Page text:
- The Washington Times - Thursday, September 20, 2007


The owners of a dry cleaning business who were sued for $54 million over a missing pair of pants have closed and sold the shop involved in the dispute, their attorney said yesterday.

The South Korean immigrants are citing a loss of revenue and the emotional strain of defending the lawsuit.

“This is a truly tragic example of how devastating frivolous litigation can be to the American people and to small businesses,” said their attorney, Chris Manning.

Soo Chung and her husband, Jin Nam Chung, faced more than two years of litigation after a former customer at Custom Cleaners reported they had lost a pair of his pants, then sued for $67 million under the District’s strict consumer-protection act.

Plaintiff Roy L. Pearson, a local administrative law judge, later lowered his demand to $54 million. He said the “Satisfaction Guaranteed” and “Same Day Service” signs that once hung in the shop were misleading and fraudulent.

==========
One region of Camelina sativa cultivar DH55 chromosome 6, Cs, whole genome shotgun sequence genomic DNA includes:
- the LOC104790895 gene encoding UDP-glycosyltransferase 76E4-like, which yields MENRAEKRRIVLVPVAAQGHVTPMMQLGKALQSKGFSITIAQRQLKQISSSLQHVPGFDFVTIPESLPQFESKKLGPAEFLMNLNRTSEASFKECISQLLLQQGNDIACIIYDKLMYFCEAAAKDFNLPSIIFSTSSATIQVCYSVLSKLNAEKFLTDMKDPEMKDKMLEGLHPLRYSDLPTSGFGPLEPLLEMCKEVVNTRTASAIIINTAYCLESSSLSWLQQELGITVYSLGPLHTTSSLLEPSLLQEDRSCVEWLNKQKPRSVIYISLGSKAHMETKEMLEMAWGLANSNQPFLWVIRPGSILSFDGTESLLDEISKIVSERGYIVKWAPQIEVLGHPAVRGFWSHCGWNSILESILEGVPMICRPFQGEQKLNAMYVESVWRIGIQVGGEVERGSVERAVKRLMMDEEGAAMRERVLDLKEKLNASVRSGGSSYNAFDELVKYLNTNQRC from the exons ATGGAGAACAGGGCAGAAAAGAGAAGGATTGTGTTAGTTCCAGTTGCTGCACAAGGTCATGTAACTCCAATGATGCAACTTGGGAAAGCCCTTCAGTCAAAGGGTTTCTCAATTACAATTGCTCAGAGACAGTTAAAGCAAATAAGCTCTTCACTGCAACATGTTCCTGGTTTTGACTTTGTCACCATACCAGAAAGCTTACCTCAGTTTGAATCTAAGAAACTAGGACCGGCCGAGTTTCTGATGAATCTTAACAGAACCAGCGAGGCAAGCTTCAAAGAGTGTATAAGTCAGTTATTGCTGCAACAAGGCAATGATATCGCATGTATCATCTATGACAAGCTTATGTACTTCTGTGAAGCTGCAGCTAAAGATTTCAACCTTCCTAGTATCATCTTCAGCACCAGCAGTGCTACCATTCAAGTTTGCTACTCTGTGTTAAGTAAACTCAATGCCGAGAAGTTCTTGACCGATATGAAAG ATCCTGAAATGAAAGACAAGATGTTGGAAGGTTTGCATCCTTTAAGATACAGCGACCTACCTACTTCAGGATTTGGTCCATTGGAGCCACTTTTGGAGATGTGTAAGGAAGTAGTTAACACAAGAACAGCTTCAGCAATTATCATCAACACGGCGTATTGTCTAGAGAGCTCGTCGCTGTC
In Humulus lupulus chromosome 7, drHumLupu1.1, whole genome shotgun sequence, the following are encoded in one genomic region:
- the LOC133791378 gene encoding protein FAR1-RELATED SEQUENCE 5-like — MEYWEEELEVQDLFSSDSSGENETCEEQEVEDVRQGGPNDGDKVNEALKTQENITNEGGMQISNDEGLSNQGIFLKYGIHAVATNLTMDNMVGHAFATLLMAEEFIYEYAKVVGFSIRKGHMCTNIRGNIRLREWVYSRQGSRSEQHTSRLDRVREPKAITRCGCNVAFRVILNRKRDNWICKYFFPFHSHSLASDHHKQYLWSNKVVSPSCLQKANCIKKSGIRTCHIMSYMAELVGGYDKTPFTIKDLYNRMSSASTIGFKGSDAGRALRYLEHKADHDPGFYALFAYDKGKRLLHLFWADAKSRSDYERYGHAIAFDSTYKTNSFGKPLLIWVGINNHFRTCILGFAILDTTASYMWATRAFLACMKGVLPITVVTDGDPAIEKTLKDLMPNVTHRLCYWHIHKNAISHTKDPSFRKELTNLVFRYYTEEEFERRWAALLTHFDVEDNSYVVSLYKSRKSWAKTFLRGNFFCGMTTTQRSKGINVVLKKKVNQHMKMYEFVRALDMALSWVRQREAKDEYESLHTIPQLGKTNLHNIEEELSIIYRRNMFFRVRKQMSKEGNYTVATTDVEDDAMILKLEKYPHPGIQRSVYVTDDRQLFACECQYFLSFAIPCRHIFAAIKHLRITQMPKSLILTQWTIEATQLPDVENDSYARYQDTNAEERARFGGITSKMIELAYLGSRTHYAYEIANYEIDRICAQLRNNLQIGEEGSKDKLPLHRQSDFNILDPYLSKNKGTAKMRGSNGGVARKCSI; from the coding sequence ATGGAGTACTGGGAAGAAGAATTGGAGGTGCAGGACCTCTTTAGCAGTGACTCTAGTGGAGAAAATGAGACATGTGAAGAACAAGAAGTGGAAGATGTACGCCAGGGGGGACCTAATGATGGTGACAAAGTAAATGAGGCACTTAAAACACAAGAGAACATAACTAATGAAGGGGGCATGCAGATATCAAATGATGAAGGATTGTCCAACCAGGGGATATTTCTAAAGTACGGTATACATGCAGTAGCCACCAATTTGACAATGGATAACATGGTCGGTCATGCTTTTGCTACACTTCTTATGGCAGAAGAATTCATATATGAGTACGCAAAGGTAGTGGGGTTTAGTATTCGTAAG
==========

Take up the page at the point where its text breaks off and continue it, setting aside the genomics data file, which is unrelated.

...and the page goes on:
The case went to trial in June, and a D.C. Superior Court judge ruled in favor of the Chungs, awarding Mr. Pearson nothing. Mr. Pearson is still pursuing his appeal of the verdict.

The Chungs incurred more than $100,000 in legal expenses, which were eventually paid with help from fundraisers and donations.

When the pants conflict began in 2005, Mr. Pearson plastered the cleaners’ neighborhood with signs charging unfair business practices and encouraging patrons to avoid the store. Even after the trial ended favorably, Mr. Manning said, the Chungs lost customers and revenue. The financial strain and the emotional toll of returning every day to the store led to the closure, Mr. Manning said.

Mr. Pearson did not respond to an e-mail from the Associated Press seeking comment.

The Chungs have now closed two of their three businesses since the lawsuit began, Mr. Manning said. The couple will devote their energy to their remaining business, Happy Cleaners in Northwest Washington.

“It’s sad, but what they’re trying to do is move on and return to their private lives,” Mr. Manning said. The family is hoping that the success of Happy Cleaners eventually will help them rebuild their businesses, he said.

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